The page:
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Comment: Dispatched from our Charing Cross Road, London bookshop. Very lightly shelfworn, slight lean, spine somewhat creased, else content clean. VG+. 8vo. pp xxiii, 424. Colour illustrated card wraps/pb. ISBN: 0691092567
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A Non-Random Walk Down Wall Street Paperback – 15 Jan 2002

5.0 out of 5 stars 2 customer reviews

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Product details

  • Paperback: 450 pages
  • Publisher: Princeton University Press; New Ed edition (15 Jan. 2002)
  • Language: English
  • ISBN-10: 0691092567
  • ISBN-13: 978-0691092560
  • Product Dimensions: 15.6 x 2.9 x 23.4 cm
  • Average Customer Review: 5.0 out of 5 stars 2 customer reviews
  • Amazon Bestsellers Rank: 763,011 in Books (See Top 100 in Books)
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Product description

Review

What Andrew W. Lo and A. Craig MacKinlay impressively do . . . [is look] for hard statistical evidence of predictable patterns in stock prices. . . . Here they marshal the most sophisticated techniques of financial theory to show that the market is not completely random after all.--Jim Holt "Wall Street Journal "

With all its equations, this book is going to turn out to be a classic text in the theory of finance. But it is also one for practitioners.--Diane Coyle "The Independent "

Where are today's exploitable anomalies? Lo and MacKinlay argue that fast computers, chewing on newly available, tick-by-tick feeds of market-transaction data, can detect regularities in stock prices that would have been invisible as recently as five years ago. One example: 'clientele bias, ' in which certain stocks are popular with investors who have certain trading styles. A case in point that doesn't take a supercomputer to detect, is day traders' current enthusiasm for Internet stocks. Lo says that day traders tend to overreact to news--whether that news is positive or negative--so it should be possible to profit by taking the opposite side of their trades.--Peter Coy "Business Week "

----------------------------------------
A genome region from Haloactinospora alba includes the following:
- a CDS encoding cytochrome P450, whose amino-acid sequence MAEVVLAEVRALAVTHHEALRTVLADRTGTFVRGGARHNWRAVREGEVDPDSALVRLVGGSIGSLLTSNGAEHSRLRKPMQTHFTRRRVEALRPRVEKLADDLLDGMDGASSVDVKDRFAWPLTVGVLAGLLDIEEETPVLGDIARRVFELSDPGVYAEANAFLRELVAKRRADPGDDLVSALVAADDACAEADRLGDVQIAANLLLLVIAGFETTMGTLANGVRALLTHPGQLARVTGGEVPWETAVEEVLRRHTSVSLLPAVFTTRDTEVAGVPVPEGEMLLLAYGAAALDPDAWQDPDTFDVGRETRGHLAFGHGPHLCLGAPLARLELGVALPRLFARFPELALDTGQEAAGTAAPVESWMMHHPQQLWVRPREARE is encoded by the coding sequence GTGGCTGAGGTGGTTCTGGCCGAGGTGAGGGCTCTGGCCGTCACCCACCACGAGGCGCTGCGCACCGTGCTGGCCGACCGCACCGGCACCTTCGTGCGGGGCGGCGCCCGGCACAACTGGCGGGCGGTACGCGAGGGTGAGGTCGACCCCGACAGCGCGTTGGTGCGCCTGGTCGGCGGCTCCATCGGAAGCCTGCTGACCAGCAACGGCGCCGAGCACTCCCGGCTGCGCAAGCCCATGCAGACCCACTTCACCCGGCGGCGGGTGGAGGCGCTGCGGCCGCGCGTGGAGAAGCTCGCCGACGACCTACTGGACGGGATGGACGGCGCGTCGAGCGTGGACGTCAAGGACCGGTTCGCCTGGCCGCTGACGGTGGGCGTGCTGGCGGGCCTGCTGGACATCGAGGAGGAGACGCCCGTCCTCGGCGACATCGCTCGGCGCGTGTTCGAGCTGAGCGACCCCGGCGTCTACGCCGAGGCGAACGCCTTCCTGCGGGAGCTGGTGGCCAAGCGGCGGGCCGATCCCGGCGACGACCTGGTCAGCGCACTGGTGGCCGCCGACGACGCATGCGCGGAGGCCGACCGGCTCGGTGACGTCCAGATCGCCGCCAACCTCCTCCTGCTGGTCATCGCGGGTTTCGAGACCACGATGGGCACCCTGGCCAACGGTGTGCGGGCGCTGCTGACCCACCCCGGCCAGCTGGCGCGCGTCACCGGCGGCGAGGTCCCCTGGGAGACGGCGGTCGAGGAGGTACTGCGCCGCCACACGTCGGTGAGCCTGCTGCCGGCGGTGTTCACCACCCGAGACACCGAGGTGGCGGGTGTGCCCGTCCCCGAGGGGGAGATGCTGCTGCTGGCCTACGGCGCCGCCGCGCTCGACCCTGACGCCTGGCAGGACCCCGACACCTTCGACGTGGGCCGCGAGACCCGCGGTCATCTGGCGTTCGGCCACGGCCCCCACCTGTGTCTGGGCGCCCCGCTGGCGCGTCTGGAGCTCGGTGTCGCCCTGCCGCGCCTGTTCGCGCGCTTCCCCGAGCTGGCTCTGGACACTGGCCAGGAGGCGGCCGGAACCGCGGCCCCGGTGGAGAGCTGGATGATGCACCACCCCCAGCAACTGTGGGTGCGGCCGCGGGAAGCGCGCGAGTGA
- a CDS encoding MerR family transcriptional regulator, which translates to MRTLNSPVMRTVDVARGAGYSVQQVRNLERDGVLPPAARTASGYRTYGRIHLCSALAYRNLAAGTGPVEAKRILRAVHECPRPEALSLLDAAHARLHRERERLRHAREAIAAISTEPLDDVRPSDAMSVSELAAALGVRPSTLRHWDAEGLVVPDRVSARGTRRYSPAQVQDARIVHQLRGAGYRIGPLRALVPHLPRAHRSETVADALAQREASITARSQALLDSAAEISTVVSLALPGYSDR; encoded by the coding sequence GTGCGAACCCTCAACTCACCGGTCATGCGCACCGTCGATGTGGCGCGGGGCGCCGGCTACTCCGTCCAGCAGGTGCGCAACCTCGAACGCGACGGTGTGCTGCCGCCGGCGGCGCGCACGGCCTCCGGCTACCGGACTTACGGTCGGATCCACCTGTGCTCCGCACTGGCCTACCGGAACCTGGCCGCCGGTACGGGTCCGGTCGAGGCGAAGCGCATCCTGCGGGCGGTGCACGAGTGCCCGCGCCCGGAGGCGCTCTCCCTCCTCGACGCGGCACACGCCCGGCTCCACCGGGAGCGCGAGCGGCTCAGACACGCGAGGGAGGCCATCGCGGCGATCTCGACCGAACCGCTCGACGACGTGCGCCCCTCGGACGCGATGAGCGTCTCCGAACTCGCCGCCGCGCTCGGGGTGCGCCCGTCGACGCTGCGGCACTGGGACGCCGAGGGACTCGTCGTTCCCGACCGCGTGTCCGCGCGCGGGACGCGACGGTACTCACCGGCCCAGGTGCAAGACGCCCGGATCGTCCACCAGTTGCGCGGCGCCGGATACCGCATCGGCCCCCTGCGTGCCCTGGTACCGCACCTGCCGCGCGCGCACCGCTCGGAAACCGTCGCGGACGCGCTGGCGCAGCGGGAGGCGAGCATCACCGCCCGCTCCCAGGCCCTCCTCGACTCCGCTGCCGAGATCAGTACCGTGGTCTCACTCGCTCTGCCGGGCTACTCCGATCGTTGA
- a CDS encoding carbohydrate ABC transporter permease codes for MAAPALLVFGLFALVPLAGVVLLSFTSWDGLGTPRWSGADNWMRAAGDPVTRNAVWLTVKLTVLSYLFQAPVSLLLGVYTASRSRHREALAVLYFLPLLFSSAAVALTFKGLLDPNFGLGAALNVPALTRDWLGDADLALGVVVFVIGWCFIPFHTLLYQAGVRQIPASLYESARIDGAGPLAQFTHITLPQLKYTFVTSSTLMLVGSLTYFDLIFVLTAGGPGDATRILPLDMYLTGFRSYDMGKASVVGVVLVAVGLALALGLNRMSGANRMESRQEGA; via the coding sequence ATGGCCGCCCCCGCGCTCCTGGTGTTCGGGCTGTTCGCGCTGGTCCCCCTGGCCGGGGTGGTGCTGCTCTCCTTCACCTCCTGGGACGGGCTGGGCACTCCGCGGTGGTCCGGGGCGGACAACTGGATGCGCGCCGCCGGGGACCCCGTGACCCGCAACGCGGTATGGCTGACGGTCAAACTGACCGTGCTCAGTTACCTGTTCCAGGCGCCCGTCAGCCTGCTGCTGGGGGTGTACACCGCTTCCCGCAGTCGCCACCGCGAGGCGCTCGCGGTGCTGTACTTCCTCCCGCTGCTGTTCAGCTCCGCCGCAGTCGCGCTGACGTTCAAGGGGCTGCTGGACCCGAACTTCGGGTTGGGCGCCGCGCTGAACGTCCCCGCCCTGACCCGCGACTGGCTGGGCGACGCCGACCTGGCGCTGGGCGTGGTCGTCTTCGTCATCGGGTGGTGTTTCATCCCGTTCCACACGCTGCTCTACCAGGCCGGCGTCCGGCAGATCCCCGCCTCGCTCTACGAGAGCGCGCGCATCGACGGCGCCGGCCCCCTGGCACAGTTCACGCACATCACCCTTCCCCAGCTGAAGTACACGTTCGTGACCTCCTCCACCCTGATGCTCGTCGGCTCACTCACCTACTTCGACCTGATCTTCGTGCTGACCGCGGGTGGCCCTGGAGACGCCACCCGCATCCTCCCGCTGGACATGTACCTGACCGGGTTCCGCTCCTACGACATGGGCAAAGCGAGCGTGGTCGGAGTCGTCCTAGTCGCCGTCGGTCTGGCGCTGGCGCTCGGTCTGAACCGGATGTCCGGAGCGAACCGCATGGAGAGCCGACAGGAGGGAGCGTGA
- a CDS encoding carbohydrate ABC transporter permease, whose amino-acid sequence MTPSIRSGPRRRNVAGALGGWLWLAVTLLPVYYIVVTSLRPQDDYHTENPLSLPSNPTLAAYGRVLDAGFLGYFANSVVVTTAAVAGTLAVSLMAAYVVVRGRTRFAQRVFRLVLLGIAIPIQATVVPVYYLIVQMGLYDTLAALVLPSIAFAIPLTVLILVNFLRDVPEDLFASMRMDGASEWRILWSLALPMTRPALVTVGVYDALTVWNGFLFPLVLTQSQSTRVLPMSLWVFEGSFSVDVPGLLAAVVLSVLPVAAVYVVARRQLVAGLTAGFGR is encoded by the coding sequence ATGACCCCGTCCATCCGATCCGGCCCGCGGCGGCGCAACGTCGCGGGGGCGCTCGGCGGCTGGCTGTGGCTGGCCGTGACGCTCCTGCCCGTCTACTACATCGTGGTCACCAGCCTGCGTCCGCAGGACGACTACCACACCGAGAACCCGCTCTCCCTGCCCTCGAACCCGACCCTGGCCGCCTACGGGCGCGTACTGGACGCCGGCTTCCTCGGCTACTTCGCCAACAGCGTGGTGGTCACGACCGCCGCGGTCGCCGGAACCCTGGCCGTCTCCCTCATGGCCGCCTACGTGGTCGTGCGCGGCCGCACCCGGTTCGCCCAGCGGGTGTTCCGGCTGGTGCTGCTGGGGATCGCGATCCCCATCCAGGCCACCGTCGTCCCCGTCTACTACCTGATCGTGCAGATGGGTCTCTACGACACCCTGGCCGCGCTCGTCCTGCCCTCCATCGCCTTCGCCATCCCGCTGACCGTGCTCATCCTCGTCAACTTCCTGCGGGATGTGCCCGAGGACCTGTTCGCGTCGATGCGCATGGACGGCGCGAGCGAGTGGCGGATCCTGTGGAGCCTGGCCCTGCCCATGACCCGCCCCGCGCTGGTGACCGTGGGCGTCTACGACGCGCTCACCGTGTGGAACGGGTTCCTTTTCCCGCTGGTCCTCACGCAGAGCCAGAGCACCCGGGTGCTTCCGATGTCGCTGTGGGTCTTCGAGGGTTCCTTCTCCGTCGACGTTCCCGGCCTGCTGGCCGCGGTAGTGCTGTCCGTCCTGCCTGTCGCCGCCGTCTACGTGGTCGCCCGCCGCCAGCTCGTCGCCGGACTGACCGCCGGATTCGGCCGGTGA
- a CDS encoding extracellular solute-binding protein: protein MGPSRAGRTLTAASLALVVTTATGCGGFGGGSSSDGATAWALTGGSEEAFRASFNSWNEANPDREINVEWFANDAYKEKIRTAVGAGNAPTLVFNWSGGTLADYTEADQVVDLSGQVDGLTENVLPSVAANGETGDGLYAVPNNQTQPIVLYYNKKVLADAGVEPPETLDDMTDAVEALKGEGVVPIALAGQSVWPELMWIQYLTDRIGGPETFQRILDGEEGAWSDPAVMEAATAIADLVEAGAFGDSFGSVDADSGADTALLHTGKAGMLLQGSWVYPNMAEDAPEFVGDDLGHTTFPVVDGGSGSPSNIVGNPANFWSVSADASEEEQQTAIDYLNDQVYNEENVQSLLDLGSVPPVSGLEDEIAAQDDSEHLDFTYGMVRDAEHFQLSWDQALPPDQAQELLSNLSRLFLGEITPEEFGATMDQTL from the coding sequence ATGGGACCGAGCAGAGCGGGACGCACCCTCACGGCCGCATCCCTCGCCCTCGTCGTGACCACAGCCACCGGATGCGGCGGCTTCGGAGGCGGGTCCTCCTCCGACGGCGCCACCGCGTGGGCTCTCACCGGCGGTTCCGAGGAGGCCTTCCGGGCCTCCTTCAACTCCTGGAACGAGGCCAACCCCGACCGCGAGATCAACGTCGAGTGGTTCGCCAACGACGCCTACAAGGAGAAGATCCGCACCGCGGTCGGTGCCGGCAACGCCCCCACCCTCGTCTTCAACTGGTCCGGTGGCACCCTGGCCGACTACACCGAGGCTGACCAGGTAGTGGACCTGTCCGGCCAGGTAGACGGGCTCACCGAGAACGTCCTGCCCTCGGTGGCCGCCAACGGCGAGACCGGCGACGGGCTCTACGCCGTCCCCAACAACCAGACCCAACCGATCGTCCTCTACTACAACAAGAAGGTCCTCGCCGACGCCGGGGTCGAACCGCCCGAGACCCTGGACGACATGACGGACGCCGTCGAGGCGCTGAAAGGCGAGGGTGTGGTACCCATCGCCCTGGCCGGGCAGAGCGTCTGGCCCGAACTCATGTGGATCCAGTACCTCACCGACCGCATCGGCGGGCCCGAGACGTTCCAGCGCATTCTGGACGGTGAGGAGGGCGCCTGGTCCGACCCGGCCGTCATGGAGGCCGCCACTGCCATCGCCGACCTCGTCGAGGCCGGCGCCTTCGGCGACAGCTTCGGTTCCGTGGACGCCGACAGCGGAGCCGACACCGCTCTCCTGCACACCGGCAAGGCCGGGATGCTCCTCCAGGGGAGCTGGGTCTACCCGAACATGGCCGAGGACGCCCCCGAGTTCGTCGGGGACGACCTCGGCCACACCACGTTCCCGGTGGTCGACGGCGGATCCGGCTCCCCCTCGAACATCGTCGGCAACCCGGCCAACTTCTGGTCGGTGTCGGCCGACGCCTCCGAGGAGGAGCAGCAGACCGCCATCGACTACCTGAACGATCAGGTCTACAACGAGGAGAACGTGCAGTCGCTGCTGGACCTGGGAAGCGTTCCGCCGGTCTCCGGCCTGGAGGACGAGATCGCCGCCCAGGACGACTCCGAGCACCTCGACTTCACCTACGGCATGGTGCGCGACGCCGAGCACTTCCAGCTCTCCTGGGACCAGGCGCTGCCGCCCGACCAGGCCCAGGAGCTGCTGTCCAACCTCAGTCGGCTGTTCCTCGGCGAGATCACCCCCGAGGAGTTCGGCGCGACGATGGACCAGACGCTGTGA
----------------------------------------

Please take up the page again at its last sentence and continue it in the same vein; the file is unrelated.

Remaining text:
What Andrew W. Lo and A. Craig MacKinlay impressively do . . . [is look] for hard statistical evidence of predictable patterns in stock prices. . . . Here they marshal the most sophisticated techniques of financial theory to show that the market is not completely random after all.
--Jim Holt "Wall Street Journal "


With all its equations, this book is going to turn out to be a classic text in the theory of finance. But it is also one for practitioners.
--Diane Coyle "The Independent "


Where are today's exploitable anomalies? Lo and MacKinlay argue that fast computers, chewing on newly available, tick-by-tick feeds of market-transaction data, can detect regularities in stock prices that would have been invisible as recently as five years ago. One example: 'clientele bias, ' in which certain stocks are popular with investors who have certain trading styles. A case in point that doesn't take a supercomputer to detect, is day traders' current enthusiasm for Internet stocks. Lo says that day traders tend to overreact to news--whether that news is positive or negative--so it should be possible to profit by taking the opposite side of their trades.
--Peter Coy "Business Week "